Australasian Cinema > films > Wake in Fright

Wake in Fright

wakeWake in Fright (Ted Kotcheff, 1971) aka Outback (overseas); wr. Evan Jones, novel Kenneth Cook, dp Brian West, ed. Anthony Buckley; Gary Bond, Donald Pleasance, Chips Rafferty, Sylvia Kay, Jack Thompson, John Meillon

So dark in style that it goes beyond realism, this film, directed by a Canadian, presents a bleak view of life in the more remote parts of Australia (whites only).

David Stratton mentions in his first book (1980: 7; and also in his Autobiography, 2008: 269) that this film was 'almost made' by Joseph Losey, and that if it had been it would have had Dirk Bogarde in the lead. Imagine that: it's already a very good film - it would have been outstanding. Both he and the actor who was cast by Kotcheff (as John Grant) Gary Bond, were gay, so would presumably have been able to deal with the implied homosexual encounter with the character played by Donald Pleasence in one of his two or three trips down under.

Ted Kotcheff (b. Toronto, 1931) has directed as much for TV as on film, as that is how he began his career. Not long after making this film he made First Blood (1982) the first Rambo film.

This was Chips Rafferty's last film, and Jack Thompson's first feature. It's also one the three films Dawn Lake, wife of TV personality Bobby Limb, appeared in. Limb was a major stockholder in NLT one of the two companies which produced the film. The director's wife, Sylvia Kay, also played a part.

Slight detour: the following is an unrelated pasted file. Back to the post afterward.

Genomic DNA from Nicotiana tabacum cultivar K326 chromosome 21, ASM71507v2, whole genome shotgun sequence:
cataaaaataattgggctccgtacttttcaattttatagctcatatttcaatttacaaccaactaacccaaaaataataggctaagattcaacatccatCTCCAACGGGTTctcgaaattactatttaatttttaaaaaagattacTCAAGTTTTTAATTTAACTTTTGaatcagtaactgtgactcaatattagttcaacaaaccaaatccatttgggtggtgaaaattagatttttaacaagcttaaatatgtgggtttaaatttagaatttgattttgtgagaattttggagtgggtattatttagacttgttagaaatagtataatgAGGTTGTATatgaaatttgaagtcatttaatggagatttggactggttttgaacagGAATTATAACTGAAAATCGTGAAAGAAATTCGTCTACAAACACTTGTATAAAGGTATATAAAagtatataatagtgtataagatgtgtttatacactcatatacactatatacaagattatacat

The film premiered at Cannes in May 1971. Pike & Cooper tell us (259) that it was warmly received in both Paris and London, but did less well when it opened later in the year in Australia, perhaps partly because the distributors, United Artists, did not market it effectively. Shirley & Adams suggest that it 'was perhaps too uncomfortably direct and uncompromising to draw large Australian audiences' (245).


John Grant's nadir is definitely the sexual encounter with Pleasence's Doc Tydon (he tries to shoot himself shortly thereafter) so I find it interesting that audiences now are much more horrified by the kangaroo hunting sequence. As I spent many of my school holidays on my uncle's farm, and, as the kangaroo shoots we went on (at night, with the driver's door and all windows on the Land Rover removed) remain the most exciting thing I've ever done, I enjoy those scenes. Those I enjoy least show the bored schoolteacher in his boring classroom. (I was also a schoolteacher.)

References and Links

Luke Buckmaster, cinetology, on drunks in movies.

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Garry Gillard | New: 17 September, 2012 | Now: 20 January, 2019